Let’s talk about poverty and how it plays a role in pandemics (specifically covid-19 and the current state of things in the US).
First, to get this out of the way ,
Poverty does not mean someone is…
deserving of their position
has made mistakes
is suffering consequences
or any of that B.S.
Now that that’s out of the way. Let’s move on.
Impoverished areas tend to have worse health care with low availability than areas of higher average income. And it has only gotten worse over the past 4 years. This means that in these areas everyone is of a much higher risk category when it comes to having community impact from covid-19. There are a couple factors playing into this, but let’s start with the accessibility question.
Closure of Rural Hospitals
Rural hospitals often serve impoverished areas. Because healthcare in the United States is privatized it is not secure. Based on whether or not a larger medical network parent hospital corporation thinks a hospital is profitable, a hospital can be closed down. This is not a new problem. It’s been going on for the past decade, quietly, while everyone else focused on all of the other aspects of healthcare. Except for rural communities where we banded together and started figuring out Ag worker clinics and other ways to cover vitals needs. But guess what: that can’t do crap against the coronavirus.
Since coronavirus entered the United States, West Virginia saw the closure of Fairmont Regional Medical Center at the hands of California owned Alecto Healthcare Services. Other hospitals across the United States are closing and laying off workers to reduce costs and shift resources within these greater hospital networks, like Alecto Healthcare Services. This reduces the resources available to impoverished or communities that might not make these networks as much money. Another example is Missoula, Montana where Western Montana Clinic laid employees ahead coronavirus in a similar way.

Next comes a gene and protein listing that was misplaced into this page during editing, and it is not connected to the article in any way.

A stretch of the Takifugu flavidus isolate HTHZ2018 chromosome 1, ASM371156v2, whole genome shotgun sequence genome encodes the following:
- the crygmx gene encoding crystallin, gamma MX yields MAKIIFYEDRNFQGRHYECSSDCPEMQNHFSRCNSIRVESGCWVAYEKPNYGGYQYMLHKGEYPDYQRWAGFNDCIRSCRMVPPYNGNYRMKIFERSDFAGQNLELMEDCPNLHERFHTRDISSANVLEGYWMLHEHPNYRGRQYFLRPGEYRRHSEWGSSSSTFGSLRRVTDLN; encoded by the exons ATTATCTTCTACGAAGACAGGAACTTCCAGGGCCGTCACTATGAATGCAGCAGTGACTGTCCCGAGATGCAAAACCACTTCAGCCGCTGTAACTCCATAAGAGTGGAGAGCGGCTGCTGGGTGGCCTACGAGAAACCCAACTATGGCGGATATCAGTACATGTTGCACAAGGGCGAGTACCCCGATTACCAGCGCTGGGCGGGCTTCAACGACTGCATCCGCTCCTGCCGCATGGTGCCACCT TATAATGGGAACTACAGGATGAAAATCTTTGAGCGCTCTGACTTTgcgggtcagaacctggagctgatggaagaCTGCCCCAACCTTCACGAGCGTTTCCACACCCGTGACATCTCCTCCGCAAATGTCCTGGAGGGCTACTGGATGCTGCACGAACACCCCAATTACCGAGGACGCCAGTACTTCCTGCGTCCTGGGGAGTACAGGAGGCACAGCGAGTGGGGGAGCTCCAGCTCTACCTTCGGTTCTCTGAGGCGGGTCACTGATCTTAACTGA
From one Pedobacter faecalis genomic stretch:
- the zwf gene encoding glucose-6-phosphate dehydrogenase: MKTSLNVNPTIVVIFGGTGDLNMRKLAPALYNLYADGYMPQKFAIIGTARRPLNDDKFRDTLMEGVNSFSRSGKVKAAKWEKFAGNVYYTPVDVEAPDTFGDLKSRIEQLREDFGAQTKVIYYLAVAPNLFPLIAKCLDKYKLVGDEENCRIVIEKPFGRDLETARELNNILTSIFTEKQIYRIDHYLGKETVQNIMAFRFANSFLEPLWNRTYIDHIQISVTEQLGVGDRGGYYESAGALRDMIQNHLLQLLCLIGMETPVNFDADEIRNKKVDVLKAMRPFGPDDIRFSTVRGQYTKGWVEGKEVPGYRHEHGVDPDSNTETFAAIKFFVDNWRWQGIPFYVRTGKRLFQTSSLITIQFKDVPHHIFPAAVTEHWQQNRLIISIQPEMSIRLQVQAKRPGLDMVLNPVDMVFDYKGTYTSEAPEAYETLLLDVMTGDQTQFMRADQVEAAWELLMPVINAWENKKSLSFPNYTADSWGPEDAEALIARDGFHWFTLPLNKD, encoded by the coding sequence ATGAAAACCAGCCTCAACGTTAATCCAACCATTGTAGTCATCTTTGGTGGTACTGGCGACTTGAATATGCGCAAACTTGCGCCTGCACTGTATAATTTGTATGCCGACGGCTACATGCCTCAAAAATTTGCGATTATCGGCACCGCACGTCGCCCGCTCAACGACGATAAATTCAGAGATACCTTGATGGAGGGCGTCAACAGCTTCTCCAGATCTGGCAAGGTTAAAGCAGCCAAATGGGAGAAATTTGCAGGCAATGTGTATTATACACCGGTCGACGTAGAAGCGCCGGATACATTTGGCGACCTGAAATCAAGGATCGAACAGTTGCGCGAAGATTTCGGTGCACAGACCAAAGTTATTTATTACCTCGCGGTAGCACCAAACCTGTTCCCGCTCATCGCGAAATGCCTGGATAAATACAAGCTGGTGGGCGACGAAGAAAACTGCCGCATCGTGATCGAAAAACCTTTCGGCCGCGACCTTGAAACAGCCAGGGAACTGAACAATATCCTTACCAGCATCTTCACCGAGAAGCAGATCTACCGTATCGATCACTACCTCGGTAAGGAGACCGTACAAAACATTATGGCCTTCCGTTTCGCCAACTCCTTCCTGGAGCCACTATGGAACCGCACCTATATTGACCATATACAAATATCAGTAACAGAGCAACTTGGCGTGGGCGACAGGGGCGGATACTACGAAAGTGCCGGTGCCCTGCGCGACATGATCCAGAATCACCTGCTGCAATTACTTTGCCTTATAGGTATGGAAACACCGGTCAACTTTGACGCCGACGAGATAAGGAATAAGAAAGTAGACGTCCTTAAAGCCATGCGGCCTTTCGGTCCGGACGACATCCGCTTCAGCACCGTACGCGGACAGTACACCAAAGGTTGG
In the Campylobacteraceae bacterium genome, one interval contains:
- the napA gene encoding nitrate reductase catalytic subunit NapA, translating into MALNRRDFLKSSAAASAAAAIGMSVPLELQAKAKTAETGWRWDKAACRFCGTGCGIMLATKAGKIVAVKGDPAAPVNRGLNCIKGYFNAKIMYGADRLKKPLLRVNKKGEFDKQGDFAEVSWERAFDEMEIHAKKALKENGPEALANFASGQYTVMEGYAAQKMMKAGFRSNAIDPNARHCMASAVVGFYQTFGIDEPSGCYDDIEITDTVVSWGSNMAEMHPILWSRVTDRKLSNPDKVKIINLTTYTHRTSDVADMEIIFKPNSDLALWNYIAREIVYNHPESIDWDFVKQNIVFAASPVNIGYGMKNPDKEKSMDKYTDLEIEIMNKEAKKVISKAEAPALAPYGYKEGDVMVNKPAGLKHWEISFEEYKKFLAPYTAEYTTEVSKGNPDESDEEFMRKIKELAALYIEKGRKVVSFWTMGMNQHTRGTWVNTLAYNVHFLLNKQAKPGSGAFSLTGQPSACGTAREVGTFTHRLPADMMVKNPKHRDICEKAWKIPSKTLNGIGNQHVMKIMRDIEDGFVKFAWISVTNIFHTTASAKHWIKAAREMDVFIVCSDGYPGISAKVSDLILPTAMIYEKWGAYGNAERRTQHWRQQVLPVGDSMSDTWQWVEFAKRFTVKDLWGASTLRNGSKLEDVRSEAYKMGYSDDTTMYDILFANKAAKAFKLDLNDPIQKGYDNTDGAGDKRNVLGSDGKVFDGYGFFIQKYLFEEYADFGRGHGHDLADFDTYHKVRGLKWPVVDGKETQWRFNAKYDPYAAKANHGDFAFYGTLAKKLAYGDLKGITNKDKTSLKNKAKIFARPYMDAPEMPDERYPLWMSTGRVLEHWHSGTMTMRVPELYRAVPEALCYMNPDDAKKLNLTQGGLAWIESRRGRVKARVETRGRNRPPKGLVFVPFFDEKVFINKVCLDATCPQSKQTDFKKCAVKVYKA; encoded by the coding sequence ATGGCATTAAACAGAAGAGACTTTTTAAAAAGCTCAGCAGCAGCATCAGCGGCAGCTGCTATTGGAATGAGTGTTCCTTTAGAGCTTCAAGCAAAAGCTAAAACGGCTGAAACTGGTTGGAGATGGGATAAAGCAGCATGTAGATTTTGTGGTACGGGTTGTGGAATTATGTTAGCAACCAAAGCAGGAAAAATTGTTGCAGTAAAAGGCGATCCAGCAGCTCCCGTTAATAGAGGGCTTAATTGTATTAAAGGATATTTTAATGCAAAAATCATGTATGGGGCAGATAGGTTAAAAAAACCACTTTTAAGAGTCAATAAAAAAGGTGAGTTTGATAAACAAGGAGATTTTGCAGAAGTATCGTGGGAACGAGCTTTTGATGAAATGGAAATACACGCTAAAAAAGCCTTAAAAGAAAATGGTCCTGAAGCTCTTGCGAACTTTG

Bloomberg reported back in January that hospital closures were becoming a concern prior to the coronavirus hitting the United States media’s attention. The article references hospital networks taking these actions as a means of weeding out “weaker facilities”.
“Some of the more recent closings are the result of large health systems weeding out weaker facilities. That’s the case with hospitals run by Community Health Systems Inc. and its spin-off, Quorum Health Corp.”
All of the areas where these hospitals once were are at much higher risk of having their remaining healthcare systems overwhelmed.
Under the Trump economy, hospitals have suffered immensely as measured by the Polsinelli TrBK Health Care Services Distress Index (tracks bankruptcy filings in health-care). Not only has this president set our healthcare system up to fail during his entire time in office, he is now trying to deny all responsibility. I don’t identify with a political party in the United States, but seriously.
Essential employees include delivery drivers, manufacturing employees, gas station workers, grocery store check out clerks, health care workers, government workers, and all of these low-paid minimum wage jobs. Who makes minimum wage?
Many of the essential employees that are still going to work are the same ones making minimum wage. They are also the ones living in low income areas where healthcare is suboptimal, easily overwhelmed, and is far away. Assuming they can afford it at all.
Notice something that will make your heart break? Where did all of the hospitals close?
Update: as of 31 March 2020
I’m not a religious person, but I ask if you read this to pray for those communities. This is where flattening the curve is both most important and least likely to happen. For further reading on how the US is doing with that check out this post here.
Happy to update this and answer questions, plus dress this up with additional research.
Thank you for reading – without you these would just be shouts into the ether.